When I left home and started my own household almost two decades ago, I noticed that I began to do this thing where I would think about a possible tragic scenario and then think about how I would handle it if it actually happened.
Yes, I have anxiety.
Someone I knew lost her husband, or baby, or mother? An acquaintance was diagnosed with cancer or diabetes or depression? I would project myself into their position and picture my response to the situation they were facing.
“If that happened to me, this is what I would do,” I would deliberate to myself. I planned out big life changes—moves, downsizing, therapy, even more education. I considered the loss and sadness I would feel, and I pictured myself acknowledging these things and allowing myself time to dwell in grief before moving forward with the Big Life Changes.
There are several reasons why this process was so, so dumb.
One reason? It’s one thing to sit in a safe, neutral position, away from the vortex of a life in upheaval, and think clearheadedly about how to proceed. It’s quite another thing to be whipped around in the hurricane.
In my young musings about hardship, I forgot to account for survival.
My process of planning a life after tragedy was inadequate because it preemptively bypassed the swimming-amid-huge-waves-of-chaos phase. It skipped over barely surviving and moved directly to thriving!
I didn’t know. I just didn’t know.
I didn’t know that when hard things hit and difficulty becomes the new normal, there is a lot of just hanging on. Also, there is much more trial and error (and failure) than simply checking off the boxes of moving forward.
Thinking about how one will handle a difficult situation without ever having before experienced it doesn’t equal being ready for it. It might be an interesting exercise, but it cannot prepare you for when the bottom actually drops out.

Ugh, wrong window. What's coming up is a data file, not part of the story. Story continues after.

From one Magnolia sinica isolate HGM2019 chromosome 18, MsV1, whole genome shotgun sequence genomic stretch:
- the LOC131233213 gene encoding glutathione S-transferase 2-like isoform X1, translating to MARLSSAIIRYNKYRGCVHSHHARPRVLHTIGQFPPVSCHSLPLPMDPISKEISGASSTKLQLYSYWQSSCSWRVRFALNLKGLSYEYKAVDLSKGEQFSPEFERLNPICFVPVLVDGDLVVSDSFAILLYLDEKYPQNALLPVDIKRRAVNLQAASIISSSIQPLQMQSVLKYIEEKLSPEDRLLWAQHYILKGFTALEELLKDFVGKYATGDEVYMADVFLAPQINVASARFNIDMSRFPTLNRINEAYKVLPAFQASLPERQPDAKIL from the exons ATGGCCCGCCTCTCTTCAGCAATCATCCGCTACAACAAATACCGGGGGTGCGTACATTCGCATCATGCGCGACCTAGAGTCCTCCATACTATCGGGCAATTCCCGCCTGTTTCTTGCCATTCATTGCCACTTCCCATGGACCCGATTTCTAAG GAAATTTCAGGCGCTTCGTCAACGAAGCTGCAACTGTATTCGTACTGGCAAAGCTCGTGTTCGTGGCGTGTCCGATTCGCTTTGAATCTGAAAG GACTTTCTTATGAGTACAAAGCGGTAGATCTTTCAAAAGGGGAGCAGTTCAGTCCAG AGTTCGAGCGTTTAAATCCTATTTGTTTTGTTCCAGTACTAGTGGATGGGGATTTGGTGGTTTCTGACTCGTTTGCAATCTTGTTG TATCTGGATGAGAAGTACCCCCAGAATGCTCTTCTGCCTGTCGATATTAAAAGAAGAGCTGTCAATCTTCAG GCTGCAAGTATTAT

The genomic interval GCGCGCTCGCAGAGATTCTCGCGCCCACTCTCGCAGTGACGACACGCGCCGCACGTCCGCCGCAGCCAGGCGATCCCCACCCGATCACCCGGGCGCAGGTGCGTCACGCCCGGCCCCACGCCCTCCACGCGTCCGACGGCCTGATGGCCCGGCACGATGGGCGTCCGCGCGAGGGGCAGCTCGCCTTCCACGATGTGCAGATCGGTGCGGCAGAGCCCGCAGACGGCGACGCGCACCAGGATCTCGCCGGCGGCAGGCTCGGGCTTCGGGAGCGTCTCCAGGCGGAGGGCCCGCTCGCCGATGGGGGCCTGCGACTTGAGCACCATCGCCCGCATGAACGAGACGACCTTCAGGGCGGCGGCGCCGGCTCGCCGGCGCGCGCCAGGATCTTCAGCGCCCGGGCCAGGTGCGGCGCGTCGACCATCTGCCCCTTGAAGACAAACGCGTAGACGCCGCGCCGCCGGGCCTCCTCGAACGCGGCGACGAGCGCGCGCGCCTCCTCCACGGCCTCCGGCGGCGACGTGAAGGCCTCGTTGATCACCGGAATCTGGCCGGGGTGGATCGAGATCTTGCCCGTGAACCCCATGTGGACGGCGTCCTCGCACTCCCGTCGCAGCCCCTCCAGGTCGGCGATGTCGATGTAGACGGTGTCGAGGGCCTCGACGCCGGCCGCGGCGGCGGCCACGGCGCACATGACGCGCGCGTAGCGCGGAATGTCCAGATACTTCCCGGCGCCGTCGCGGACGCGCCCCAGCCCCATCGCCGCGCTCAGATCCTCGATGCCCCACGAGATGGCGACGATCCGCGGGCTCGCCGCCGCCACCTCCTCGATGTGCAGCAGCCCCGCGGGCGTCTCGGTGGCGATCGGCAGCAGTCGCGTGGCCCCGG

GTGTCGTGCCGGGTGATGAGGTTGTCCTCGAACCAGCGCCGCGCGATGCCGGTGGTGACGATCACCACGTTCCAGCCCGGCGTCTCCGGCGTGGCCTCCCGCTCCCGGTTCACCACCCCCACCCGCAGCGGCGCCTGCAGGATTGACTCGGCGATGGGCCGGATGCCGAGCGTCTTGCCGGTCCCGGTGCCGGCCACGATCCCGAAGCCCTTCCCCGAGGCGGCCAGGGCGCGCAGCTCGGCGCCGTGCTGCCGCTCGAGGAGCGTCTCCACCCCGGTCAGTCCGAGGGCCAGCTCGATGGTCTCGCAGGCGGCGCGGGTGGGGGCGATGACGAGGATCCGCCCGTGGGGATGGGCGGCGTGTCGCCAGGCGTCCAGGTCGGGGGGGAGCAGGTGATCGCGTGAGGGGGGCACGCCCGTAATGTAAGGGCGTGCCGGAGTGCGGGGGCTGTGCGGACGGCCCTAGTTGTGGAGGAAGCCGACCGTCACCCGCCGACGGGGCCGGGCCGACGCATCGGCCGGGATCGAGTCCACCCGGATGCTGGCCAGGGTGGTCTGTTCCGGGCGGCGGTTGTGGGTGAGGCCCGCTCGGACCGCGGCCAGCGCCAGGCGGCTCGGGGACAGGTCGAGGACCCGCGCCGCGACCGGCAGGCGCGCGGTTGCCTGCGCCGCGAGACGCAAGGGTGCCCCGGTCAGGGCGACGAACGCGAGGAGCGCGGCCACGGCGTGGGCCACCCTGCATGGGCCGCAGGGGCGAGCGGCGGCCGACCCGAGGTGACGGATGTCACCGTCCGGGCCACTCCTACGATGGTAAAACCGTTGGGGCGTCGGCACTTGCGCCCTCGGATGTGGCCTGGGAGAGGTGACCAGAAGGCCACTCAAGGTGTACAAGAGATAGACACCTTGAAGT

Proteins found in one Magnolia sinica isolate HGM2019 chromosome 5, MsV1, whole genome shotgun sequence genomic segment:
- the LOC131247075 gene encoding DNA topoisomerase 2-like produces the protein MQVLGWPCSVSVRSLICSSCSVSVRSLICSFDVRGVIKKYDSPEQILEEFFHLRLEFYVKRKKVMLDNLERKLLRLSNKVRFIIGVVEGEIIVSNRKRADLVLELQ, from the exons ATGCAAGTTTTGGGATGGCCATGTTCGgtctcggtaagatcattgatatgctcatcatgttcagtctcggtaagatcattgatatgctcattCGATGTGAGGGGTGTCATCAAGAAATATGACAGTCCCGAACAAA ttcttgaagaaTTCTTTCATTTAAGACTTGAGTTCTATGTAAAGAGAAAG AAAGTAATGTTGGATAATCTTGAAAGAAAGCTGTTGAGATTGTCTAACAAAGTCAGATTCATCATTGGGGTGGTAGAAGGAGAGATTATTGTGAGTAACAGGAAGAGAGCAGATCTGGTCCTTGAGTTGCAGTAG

In all my contingency planning for various disasters, I thought that thinking and organizing could help me with whatever came my way. But there are some levels of preparedness that don’t exist.
You can’t be ready for some things.
After Jack was born, our life was scrambled by developmental delay, autism, and M-CMTC syndrome. I found that complete preparation for raising a disabled person is an illusion. How can one be ready for one’s life to figuratively burn to the ground and then start over differently, with global limitations?
After Charlie was born, Jack rejected him, screaming and throwing things literally every time he and his baby brother were in the same room together. My body and mind were in a constant state of unsettledness. Survival mode. “You handle it so well,” people would tell me. They were being kind, but I was merely surviving.
After Truman was born, we were beyond the pale. We had had yet another child after Jack, which, to outsiders, possibly looked like potentially the most counter-intuitive thing we could ever do. But we did it—intuitively. We had to do it. Truman was the Manifest Destiny of our family’s expansion.
So what can a person learn from my unusual life? Is it a cautionary tale? An unintentional-yet-effective form of birth control? Are the things I write merely a perspective-enhancer for other people? Are we a three-ring circus? A traveling zoo train? A freak show?
Dutch and the boys and I have learned a few things.
Mainly that life prepares you during the challenge, not before.